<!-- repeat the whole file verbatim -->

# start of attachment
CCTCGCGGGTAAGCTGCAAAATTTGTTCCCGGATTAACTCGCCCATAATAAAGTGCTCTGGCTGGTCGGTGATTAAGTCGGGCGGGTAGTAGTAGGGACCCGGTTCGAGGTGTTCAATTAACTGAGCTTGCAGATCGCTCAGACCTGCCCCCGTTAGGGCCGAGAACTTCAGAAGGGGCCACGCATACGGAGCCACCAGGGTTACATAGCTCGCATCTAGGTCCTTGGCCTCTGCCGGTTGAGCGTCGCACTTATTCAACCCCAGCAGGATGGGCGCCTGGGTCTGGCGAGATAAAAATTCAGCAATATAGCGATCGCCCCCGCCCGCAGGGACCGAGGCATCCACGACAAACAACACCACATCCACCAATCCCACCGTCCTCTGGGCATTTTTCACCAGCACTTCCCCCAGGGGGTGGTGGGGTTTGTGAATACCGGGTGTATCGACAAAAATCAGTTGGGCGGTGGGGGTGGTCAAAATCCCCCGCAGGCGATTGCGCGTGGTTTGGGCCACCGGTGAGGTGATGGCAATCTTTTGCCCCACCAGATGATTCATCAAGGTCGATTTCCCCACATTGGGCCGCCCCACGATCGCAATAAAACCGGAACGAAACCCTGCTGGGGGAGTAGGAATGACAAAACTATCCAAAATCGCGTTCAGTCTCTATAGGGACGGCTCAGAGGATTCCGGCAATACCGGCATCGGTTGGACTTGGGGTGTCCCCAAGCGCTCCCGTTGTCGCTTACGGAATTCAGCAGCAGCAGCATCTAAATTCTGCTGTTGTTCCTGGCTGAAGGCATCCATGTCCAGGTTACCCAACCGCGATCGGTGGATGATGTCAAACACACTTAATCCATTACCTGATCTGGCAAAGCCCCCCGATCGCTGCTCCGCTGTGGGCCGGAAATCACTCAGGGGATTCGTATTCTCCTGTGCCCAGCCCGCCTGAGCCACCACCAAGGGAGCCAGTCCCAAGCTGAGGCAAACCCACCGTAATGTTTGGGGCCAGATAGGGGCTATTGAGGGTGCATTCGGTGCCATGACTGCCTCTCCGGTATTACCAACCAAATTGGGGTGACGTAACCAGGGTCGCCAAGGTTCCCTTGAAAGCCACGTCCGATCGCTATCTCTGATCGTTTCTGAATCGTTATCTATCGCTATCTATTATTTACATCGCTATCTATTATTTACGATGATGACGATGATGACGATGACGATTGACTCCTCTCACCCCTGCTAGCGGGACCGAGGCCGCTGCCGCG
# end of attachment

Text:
CCTCGCGGGTAAGCTGCAAAATTTGTTCCCGGATTAACTCGCCCATAATAAAGTGCTCTGGCTGGTCGGTGATTAAGTCGGGCGGGTAGTAGTAGGGACCCGGTTCGAGGTGTTCAATTAACTGAGCTTGCAGATCGCTCAGACCTGCCCCCGTTAGGGCCGAGAACTTCAGAAGGGGCCACGCATACGGAGCCACCAGGGTTACATAGCTCGCATCTAGGTCCTTGGCCTCTGCCGGTTGAGCGTCGCACTTATTCAACCCCAGCAGGATGGGCGCCTGGGTCTGGCGAGATAAAAATTCAGCAATATAGCGATCGCCCCCGCCCGCAGGGACCGAGGCATCCACGACAAACAACACCACATCCACCAATCCCACCGTCCTCTGGGCATTTTTCACCAGCACTTCCCCCAGGGGGTGGTGGGGTTTGTGAATACCGGGTGTATCGACAAAAATCAGTTGGGCGGTGGGGGTGGTCAAAATCCCCCGCAGGCGATTGCGCGTGGTTTGGGCCACCGGTGAGGTGATGGCAATCTTTTGCCCCACCAGATGATTCATCAAGGTCGATTTCCCCACATTGGGCCGCCCCACGATCGCAATAAAACCGGAACGAAACCCTGCTGGGGGAGTAGGAATGACAAAACTATCCAAAATCGCGTTCAGTCTCTATAGGGACGGCTCAGAGGATTCCGGCAATACCGGCATCGGTTGGACTTGGGGTGTCCCCAAGCGCTCCCGTTGTCGCTTACGGAATTCAGCAGCAGCAGCATCTAAATTCTGCTGTTGTTCCTGGCTGAAGGCATCCATGTCCAGGTTACCCAACCGCGATCGGTGGATGATGTCAAACACACTTAATCCATTACCTGATCTGGCAAAGCCCCCCGATCGCTGCTCCGCTGTGGGCCGGAAATCACTCAGGGGATTCGTATTCTCCTGTGCCCAGCCCGCCTGAGCCACCACCAAGGGAGCCAGTCCCAAGCTGAGGCAAACCCACCGTAATGTTTGGGGCCAGATAGGGGCTATTGAGGGTGCATTCGGTGCCATGACTGCCTCTCCGGTATTACCAACCAAATTGGGGTGACGTAACCAGGGTCGCCAAGGTTCCCTTGAAAGCCACGTCCGATCGCTATCTCTGATCGTTTCTGAATCGTTATCTATCGCTATCTATTATTTACATCGCTATCTATTATTTACGATGATGACGATGATGACGATGACGATTGACTCCTCTCACCCCTGCTAGCGGGACCGAGGCCGCTGCCGCG